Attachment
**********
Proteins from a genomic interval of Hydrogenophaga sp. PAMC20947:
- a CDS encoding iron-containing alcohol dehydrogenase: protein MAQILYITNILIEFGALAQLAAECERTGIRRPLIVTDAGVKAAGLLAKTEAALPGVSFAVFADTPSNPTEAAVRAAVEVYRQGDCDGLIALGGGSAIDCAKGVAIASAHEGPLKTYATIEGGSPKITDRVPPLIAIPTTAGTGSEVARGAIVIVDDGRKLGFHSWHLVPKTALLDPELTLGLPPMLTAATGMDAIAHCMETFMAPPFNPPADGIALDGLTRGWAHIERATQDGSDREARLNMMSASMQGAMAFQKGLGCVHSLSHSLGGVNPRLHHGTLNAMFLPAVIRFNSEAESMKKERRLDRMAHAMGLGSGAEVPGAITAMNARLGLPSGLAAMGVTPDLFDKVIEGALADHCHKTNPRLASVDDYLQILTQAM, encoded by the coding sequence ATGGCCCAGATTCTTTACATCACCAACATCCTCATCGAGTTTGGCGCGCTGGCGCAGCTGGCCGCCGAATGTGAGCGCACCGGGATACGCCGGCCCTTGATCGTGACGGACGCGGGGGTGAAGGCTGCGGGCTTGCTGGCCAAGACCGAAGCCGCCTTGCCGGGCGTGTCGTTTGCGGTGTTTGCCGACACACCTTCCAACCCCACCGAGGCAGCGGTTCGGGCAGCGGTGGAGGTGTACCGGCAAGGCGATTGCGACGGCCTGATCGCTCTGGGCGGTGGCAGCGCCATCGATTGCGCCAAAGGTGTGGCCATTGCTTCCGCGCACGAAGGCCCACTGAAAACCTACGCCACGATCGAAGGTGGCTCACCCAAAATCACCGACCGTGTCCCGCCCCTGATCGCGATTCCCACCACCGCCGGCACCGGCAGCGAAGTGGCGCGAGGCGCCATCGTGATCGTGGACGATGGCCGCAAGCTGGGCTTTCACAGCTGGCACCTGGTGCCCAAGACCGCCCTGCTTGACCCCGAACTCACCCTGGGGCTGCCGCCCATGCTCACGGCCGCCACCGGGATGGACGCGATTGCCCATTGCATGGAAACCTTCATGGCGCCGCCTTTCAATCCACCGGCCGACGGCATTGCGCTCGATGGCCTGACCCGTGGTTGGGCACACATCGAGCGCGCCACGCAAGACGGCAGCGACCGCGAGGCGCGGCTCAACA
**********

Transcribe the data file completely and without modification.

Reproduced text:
Proteins from a genomic interval of Hydrogenophaga sp. PAMC20947:
- a CDS encoding iron-containing alcohol dehydrogenase: protein MAQILYITNILIEFGALAQLAAECERTGIRRPLIVTDAGVKAAGLLAKTEAALPGVSFAVFADTPSNPTEAAVRAAVEVYRQGDCDGLIALGGGSAIDCAKGVAIASAHEGPLKTYATIEGGSPKITDRVPPLIAIPTTAGTGSEVARGAIVIVDDGRKLGFHSWHLVPKTALLDPELTLGLPPMLTAATGMDAIAHCMETFMAPPFNPPADGIALDGLTRGWAHIERATQDGSDREARLNMMSASMQGAMAFQKGLGCVHSLSHSLGGVNPRLHHGTLNAMFLPAVIRFNSEAESMKKERRLDRMAHAMGLGSGAEVPGAITAMNARLGLPSGLAAMGVTPDLFDKVIEGALADHCHKTNPRLASVDDYLQILTQAM, encoded by the coding sequence ATGGCCCAGATTCTTTACATCACCAACATCCTCATCGAGTTTGGCGCGCTGGCGCAGCTGGCCGCCGAATGTGAGCGCACCGGGATACGCCGGCCCTTGATCGTGACGGACGCGGGGGTGAAGGCTGCGGGCTTGCTGGCCAAGACCGAAGCCGCCTTGCCGGGCGTGTCGTTTGCGGTGTTTGCCGACACACCTTCCAACCCCACCGAGGCAGCGGTTCGGGCAGCGGTGGAGGTGTACCGGCAAGGCGATTGCGACGGCCTGATCGCTCTGGGCGGTGGCAGCGCCATCGATTGCGCCAAAGGTGTGGCCATTGCTTCCGCGCACGAAGGCCCACTGAAAACCTACGCCACGATCGAAGGTGGCTCACCCAAAATCACCGACCGTGTCCCGCCCCTGATCGCGATTCCCACCACCGCCGGCACCGGCAGCGAAGTGGCGCGAGGCGCCATCGTGATCGTGGACGATGGCCGCAAGCTGGGCTTTCACAGCTGGCACCTGGTGCCCAAGACCGCCCTGCTTGACCCCGAACTCACCCTGGGGCTGCCGCCCATGCTCACGGCCGCCACCGGGATGGACGCGATTGCCCATTGCATGGAAACCTTCATGGCGCCGCCTTTCAATCCACCGGCCGACGGCATTGCGCTCGATGGCCTGACCCGTGGTTGGGCACACATCGAGCGCGCCACGCAAGACGGCAGCGACCGCGAGGCGCGGCTCAACA